Preprints
https://doi.org/10.5194/nhess-2023-126
https://doi.org/10.5194/nhess-2023-126
14 Sep 2023
 | 14 Sep 2023
Status: a revised version of this preprint was accepted for the journal NHESS and is expected to appear here in due course.

Modelling debris flow runout considering grain size distributions of debris flows at the Illgraben, Swiss Alps

Daniel Bolliger, Fritz Schlunegger, and Brian W. McArdell

Abstract. Debris flows are important processes for the assessment of natural hazards due to their damage potential. To assess the impact of a potential debris flow, parameters such as the flow velocity, flow depth, maximum discharge and the volume are of great importance. This study uses data from the Illgraben observation station to explore the relationships between these flow parameters and the debris flow dynamics. The flows were simulated with the RAMMS debris flow runout model, which is based on a numerical solution of the shallow water equations for granular flows using the Voellmy friction relation. Here, the events were modeled in an effort to explore the friction parameters μ and ξ, which describe the basal friction and the viscous turbulent friction, respectively, in the model. Additionally, sediment samples from levee deposits were analyzed for their grain size distributions (14 events) and their mineralogical properties (four events) to explore if the properties of the fine-grained matrix have an influence on the debris flow dynamics. Finally, field data from various debris flows such as the flow velocities and depths were statistically compared with the grain size distributions, the mineralogical properties, and the simulation results to (ii) identify the key variables controlling the kinematics of these flows. The simulation results point to the existence of several ideal solutions, with the friction parameters μ and ξ showing a strong dependency on the Froude number of the flow. It is also shown that no statistically significant correlation exists between the grain size distribution, the mineralogical composition of the matrix, and the debris flow properties, confirming the notion that a fixed debris-flow friction relation or rheology is a limiting assumption, at least for the Voellmy relation. Rather, the flow properties appear to be determined by the flow volume, from which most other parameters can be derived, consistent with common engineering practice.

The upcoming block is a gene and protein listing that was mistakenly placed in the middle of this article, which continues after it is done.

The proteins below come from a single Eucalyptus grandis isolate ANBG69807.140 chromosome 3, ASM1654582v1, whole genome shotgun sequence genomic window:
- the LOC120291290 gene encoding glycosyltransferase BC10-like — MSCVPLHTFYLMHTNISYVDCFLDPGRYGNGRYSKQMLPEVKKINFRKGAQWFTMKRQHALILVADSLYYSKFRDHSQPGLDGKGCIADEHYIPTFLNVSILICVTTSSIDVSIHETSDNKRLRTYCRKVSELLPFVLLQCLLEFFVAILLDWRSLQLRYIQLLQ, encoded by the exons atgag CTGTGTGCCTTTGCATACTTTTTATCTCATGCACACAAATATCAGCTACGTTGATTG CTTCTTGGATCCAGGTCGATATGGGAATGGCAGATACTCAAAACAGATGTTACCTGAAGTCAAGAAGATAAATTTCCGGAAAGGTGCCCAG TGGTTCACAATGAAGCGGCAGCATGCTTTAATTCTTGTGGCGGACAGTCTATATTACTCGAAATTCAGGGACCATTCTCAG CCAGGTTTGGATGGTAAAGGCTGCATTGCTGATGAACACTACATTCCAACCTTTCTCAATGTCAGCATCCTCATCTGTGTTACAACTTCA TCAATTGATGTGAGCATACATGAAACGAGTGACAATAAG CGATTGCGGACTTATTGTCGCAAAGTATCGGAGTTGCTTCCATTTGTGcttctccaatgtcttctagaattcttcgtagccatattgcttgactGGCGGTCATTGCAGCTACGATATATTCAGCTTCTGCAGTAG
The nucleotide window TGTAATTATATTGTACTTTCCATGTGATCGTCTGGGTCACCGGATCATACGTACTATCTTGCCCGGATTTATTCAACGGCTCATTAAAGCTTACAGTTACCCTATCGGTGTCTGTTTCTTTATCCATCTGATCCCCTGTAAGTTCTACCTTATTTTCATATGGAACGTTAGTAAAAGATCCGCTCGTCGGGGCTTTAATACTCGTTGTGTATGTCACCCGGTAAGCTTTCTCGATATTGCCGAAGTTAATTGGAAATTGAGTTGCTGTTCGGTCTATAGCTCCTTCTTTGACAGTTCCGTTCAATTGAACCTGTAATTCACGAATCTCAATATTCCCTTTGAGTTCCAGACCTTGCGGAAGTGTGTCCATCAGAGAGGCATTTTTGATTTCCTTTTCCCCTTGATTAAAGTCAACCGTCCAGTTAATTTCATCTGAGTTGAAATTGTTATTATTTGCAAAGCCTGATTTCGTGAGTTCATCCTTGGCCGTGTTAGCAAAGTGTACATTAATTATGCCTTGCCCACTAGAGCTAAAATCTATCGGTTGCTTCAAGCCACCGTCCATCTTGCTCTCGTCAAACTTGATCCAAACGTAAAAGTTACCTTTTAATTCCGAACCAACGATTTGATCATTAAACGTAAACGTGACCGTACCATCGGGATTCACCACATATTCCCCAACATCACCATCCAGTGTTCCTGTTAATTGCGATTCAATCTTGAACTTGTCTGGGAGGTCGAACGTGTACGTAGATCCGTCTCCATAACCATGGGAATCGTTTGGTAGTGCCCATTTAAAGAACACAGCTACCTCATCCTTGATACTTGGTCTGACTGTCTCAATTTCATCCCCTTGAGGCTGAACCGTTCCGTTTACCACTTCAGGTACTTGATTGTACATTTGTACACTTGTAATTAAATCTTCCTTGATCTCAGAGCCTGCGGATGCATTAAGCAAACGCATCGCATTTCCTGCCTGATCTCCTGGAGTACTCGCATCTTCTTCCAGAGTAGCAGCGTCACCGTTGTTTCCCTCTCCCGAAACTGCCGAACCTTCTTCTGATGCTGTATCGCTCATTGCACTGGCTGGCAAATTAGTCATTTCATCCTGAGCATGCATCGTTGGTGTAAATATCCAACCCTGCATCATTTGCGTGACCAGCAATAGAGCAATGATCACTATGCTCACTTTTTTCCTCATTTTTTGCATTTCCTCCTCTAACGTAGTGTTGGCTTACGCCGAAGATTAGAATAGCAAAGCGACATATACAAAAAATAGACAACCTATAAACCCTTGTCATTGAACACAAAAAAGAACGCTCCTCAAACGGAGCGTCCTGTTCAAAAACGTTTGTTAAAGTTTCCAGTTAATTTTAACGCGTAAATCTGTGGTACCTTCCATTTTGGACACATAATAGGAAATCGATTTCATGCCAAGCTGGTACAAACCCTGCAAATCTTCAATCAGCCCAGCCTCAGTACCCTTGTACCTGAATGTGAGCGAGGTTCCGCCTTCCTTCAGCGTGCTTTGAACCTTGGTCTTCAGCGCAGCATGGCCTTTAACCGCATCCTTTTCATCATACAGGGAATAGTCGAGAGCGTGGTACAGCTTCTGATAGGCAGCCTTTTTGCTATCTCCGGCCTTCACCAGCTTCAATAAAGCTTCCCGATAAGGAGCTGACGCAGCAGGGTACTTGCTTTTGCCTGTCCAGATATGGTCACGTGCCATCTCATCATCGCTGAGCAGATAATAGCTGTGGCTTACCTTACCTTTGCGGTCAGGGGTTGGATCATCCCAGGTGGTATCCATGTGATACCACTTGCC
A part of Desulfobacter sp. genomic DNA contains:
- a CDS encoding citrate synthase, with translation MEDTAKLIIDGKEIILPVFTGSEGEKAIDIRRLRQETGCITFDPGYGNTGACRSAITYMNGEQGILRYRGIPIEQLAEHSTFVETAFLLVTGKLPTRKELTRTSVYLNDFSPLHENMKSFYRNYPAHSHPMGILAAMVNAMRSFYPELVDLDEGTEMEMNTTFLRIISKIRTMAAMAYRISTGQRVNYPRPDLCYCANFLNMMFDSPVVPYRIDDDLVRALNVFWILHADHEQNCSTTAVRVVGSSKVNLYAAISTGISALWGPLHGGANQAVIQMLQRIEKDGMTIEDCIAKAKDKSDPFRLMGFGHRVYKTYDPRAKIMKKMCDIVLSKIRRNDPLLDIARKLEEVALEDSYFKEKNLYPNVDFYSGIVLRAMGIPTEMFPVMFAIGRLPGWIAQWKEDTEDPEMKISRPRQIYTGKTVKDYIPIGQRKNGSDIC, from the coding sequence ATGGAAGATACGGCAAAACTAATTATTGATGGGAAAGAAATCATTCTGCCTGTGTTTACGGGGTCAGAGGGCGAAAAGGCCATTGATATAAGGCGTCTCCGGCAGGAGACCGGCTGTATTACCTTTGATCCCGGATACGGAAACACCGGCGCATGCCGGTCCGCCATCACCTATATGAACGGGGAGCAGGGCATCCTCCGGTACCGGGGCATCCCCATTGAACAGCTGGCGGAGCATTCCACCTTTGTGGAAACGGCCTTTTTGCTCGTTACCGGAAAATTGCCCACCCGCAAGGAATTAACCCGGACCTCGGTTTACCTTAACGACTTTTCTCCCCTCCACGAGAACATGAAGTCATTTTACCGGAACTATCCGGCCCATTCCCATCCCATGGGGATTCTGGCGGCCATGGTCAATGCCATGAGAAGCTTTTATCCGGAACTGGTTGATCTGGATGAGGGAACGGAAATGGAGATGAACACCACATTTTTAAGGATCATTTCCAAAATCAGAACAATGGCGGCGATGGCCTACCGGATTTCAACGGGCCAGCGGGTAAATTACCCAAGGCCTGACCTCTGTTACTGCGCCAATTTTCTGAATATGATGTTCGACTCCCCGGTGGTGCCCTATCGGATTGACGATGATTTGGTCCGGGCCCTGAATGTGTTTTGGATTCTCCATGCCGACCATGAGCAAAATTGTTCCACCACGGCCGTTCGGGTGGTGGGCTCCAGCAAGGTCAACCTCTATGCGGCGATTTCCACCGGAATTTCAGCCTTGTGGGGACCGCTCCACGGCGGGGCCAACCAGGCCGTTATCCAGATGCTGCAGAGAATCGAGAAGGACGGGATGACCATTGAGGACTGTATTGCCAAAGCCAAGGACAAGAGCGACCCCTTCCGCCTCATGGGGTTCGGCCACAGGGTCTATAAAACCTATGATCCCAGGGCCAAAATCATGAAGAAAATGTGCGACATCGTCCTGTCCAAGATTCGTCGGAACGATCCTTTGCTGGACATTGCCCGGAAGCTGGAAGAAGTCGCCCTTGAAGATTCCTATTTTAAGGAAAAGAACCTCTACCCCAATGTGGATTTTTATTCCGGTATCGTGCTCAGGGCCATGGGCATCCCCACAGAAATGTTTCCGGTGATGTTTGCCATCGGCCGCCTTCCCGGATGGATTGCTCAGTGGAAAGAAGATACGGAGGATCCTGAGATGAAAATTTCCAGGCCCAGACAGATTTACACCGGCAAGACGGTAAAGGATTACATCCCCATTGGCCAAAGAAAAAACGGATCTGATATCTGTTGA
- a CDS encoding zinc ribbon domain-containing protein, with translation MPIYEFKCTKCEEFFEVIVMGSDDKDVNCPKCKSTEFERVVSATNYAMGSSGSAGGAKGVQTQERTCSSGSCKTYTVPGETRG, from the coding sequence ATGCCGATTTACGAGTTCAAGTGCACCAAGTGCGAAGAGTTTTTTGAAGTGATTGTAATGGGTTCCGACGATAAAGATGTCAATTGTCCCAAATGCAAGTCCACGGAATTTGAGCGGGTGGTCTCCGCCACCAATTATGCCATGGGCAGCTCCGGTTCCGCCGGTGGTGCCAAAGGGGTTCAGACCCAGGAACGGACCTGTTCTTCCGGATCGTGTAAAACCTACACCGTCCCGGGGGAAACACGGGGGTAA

Daniel Bolliger, Fritz Schlunegger, and Brian W. McArdell

Status: closed

Comment types: AC – author | RC – referee | CC – community | EC – editor | CEC – chief editor | : Report abuse
  • RC1: 'Comment on nhess-2023-126', Anonymous Referee #1, 10 Nov 2023
    • AC1: 'Reply on RC1', Fritz Schlunegger, 19 Dec 2023
  • RC2: 'Comment on nhess-2023-126', Anonymous Referee #2, 20 Nov 2023
    • AC2: 'Reply on RC2', Fritz Schlunegger, 19 Dec 2023

Status: closed

Comment types: AC – author | RC – referee | CC – community | EC – editor | CEC – chief editor | : Report abuse
  • RC1: 'Comment on nhess-2023-126', Anonymous Referee #1, 10 Nov 2023
    • AC1: 'Reply on RC1', Fritz Schlunegger, 19 Dec 2023
  • RC2: 'Comment on nhess-2023-126', Anonymous Referee #2, 20 Nov 2023
    • AC2: 'Reply on RC2', Fritz Schlunegger, 19 Dec 2023
Daniel Bolliger, Fritz Schlunegger, and Brian W. McArdell
Daniel Bolliger, Fritz Schlunegger, and Brian W. McArdell

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Short summary
We analyzed data from the Illgraben debris flow monitoring station, Switzerland, and we modelled these flows with a debris flow runout model. We found that no correlation exists between the grain size distribution, the mineralogical composition of the matrix, and the debris flow properties. Rather, the flow properties appear to be determined by the flow volume, from which most other parameters can be derived.
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